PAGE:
So what could some of these deals be? Recently, Qiagen and Stallergenes have been rumoured as possible targets for big pharma. One deal that is drawing a lot of attention in Europe is the auction of German generics maker Ratiopharm, with a number of bidders expected to submit offers in the region of €3bn by the end of next week (Vantage Exclusive - Four rush to table Ratiopharm offers before February 5 deadline, January 20, 2010).

Qiagen, which operates in the fast-growing molecular diagnostics space, is understood to be generating interest from a number of large players, although with a current market value of $5.2bn any takeover deal would not be considered small fry. Roche’s $3.1bn acquisition of Ventana in 2008, a recent collaboration struck by AstraZeneca with Denmark’s Dako and Qiagen’s own diagnostics deals with companies including Merck & Co, illustrate how big pharma is becoming increasingly interested in this space.

Qiagen raised $640m from a stock sale last September and has since spent $204m on three company acquisitions, with plans to spend a further $200m-$500m in the next 12 months. According to consensus forecasts, the Dutch company’s sales are forecast to surpass $1bn in 2010, while profits could rise 23%.

On the block?

Meanwhile France’s Wendel family may this year find a buyer for its 47% stake in Stallergenes, which has been on the block for some time, analysts say.

Europe’s second-largest maker of allergy drugs, Stallergenes recently won European approval to sell its hayfever allergy pill, Oralair (Event – Stallergene’s Europe victory is the start of US ambitions, November 27, 2009).

A US partner is being sought for Oralair and house dust mite product, Actair, so it is possible those partnership talks could evolve into a full-blown takeover.

In other potential M&A activity, observers say Neurosearch, mooted as a takeover target last year, could change hands in 2010.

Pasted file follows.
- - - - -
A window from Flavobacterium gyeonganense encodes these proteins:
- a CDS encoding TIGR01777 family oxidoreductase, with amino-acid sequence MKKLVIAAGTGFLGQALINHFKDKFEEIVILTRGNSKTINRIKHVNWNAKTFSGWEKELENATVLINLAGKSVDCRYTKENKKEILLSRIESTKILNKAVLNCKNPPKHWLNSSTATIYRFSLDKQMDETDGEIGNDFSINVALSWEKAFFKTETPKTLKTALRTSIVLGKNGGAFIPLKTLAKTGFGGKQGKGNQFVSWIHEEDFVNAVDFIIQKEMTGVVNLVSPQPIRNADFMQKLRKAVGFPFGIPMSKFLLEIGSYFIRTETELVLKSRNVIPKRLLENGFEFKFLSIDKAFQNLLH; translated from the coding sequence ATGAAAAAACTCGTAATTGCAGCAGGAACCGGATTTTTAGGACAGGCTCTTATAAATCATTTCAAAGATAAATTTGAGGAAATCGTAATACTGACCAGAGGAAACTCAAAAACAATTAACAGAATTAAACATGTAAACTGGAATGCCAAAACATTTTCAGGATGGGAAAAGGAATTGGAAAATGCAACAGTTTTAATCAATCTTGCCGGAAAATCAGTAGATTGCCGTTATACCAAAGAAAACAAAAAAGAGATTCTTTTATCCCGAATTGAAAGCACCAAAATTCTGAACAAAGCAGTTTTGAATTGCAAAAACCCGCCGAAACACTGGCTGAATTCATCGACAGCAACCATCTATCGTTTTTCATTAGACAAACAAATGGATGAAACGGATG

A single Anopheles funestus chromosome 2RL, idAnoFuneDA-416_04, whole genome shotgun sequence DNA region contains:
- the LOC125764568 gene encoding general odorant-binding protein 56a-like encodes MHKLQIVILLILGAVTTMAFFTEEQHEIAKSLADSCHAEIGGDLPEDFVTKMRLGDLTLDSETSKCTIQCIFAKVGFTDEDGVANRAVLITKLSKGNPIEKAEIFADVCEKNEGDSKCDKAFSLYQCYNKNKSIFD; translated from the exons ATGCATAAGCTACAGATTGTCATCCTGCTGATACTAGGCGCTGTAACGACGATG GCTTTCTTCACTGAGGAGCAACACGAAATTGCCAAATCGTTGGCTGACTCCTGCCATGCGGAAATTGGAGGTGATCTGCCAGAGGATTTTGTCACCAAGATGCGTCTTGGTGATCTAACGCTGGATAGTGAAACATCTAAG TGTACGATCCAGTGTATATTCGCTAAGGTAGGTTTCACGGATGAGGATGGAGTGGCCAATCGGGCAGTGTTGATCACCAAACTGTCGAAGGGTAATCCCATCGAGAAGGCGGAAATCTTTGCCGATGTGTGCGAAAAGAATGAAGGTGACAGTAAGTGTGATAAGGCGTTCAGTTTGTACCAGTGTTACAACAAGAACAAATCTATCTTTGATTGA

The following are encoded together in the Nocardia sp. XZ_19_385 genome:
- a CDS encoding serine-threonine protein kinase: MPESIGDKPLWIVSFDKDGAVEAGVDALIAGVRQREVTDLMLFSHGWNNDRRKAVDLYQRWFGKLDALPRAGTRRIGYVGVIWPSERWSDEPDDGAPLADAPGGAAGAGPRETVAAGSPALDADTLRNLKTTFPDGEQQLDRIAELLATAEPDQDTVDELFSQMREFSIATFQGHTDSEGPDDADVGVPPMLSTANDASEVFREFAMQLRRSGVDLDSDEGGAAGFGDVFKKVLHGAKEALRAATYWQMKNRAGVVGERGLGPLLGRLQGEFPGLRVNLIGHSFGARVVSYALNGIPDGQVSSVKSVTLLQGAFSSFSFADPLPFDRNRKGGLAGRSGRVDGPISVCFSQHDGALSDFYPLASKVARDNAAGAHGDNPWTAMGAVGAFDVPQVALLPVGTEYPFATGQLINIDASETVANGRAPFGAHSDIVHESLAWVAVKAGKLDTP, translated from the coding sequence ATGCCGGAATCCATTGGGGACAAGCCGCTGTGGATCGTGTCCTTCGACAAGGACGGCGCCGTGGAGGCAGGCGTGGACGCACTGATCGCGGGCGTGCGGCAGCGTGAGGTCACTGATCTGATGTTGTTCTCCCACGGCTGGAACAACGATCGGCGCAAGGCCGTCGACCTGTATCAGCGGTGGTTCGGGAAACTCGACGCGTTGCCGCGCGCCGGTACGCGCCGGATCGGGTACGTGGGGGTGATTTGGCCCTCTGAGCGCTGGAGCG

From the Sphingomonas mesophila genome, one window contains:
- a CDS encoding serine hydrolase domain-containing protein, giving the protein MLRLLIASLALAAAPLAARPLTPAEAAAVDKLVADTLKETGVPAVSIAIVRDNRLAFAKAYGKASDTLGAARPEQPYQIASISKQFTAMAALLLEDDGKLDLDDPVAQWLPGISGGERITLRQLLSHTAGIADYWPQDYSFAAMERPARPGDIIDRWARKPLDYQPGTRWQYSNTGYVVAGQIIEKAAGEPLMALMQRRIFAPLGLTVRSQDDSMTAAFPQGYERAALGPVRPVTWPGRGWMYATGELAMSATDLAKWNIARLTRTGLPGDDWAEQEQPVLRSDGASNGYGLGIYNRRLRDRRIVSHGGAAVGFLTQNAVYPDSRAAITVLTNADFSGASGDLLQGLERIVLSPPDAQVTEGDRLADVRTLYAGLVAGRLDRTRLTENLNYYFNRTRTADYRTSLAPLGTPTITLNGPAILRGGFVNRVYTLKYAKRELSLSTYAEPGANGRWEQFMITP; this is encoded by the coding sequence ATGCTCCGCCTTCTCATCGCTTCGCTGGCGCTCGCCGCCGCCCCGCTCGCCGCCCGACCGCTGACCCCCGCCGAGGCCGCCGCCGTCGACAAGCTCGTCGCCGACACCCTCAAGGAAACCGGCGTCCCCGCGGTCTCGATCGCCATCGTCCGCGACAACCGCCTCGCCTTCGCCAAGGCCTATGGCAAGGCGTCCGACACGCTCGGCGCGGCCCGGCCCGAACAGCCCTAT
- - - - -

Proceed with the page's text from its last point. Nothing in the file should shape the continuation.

The CNS specialist already has a number of partnerships with big pharma groups and has been linked specifically to Glaxo, which holds a 5% stake in the company, and Eli Lilly.

The company is on the threshold of two major catalysts this year, phase III data for Huntington’s disease candidate, Huntexil, and a licensing deal for phase III obesity pill, tesofensine (NeuroSearch raises the stakes ahead of pivotal events, October 26, 2009).

Increased appetite

An analysis by EP Vantage last year certainly appeared to point towards a growing appetite for big pharma to strike takeover deals in the last few years (Vantage Point - Is big pharma spending its way out of trouble?,October 2, 2009).

Where possible big pharma will still prefer to strike licensing deals, to share the risk and avoid earnings dilution, but deals are still happening. Bankers are understandably bullish on this activity continuing; the deals pay their wages and it is in their interest to talk up this sort of activity.

But one other driver of deal making is likely to have a big influence this year, the return to the table of companies that last year were otherwise engaged in mega-mergers: Roche, Pfizer and Merck and to a certain extent Novartis with Alcon. Without this distraction their attention could now be focused on the smaller end of the scale.

by guest contributor, Ivan Castano